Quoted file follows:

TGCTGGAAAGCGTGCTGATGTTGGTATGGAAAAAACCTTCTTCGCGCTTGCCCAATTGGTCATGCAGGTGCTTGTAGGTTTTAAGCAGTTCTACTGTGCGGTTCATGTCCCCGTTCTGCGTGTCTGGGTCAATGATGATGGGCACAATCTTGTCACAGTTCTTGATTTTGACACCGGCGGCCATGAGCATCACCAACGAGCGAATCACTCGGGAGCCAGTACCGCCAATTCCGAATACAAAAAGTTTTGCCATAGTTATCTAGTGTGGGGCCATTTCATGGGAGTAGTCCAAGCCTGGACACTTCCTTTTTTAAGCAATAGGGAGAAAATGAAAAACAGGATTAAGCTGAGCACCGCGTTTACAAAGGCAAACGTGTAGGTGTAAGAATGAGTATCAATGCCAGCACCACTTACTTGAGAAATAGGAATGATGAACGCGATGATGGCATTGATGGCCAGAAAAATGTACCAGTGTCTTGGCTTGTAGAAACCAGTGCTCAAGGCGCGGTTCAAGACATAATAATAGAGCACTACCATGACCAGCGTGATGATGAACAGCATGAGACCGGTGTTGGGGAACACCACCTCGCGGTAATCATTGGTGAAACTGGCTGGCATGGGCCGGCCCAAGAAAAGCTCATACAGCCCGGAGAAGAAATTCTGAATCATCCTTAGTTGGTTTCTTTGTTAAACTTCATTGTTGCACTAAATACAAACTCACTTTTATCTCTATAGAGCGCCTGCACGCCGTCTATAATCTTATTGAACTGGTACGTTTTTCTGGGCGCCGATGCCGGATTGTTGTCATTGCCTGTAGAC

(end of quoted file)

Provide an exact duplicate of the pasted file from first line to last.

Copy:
TGCTGGAAAGCGTGCTGATGTTGGTATGGAAAAAACCTTCTTCGCGCTTGCCCAATTGGTCATGCAGGTGCTTGTAGGTTTTAAGCAGTTCTACTGTGCGGTTCATGTCCCCGTTCTGCGTGTCTGGGTCAATGATGATGGGCACAATCTTGTCACAGTTCTTGATTTTGACACCGGCGGCCATGAGCATCACCAACGAGCGAATCACTCGGGAGCCAGTACCGCCAATTCCGAATACAAAAAGTTTTGCCATAGTTATCTAGTGTGGGGCCATTTCATGGGAGTAGTCCAAGCCTGGACACTTCCTTTTTTAAGCAATAGGGAGAAAATGAAAAACAGGATTAAGCTGAGCACCGCGTTTACAAAGGCAAACGTGTAGGTGTAAGAATGAGTATCAATGCCAGCACCACTTACTTGAGAAATAGGAATGATGAACGCGATGATGGCATTGATGGCCAGAAAAATGTACCAGTGTCTTGGCTTGTAGAAACCAGTGCTCAAGGCGCGGTTCAAGACATAATAATAGAGCACTACCATGACCAGCGTGATGATGAACAGCATGAGACCGGTGTTGGGGAACACCACCTCGCGGTAATCATTGGTGAAACTGGCTGGCATGGGCCGGCCCAAGAAAAGCTCATACAGCCCGGAGAAGAAATTCTGAATCATCCTTAGTTGGTTTCTTTGTTAAACTTCATTGTTGCACTAAATACAAACTCACTTTTATCTCTATAGAGCGCCTGCACGCCGTCTATAATCTTATTGAACTGGTACGTTTTTCTGGGCGCCGATGCCGGATTGTTGTCATTGCCTGTAGAC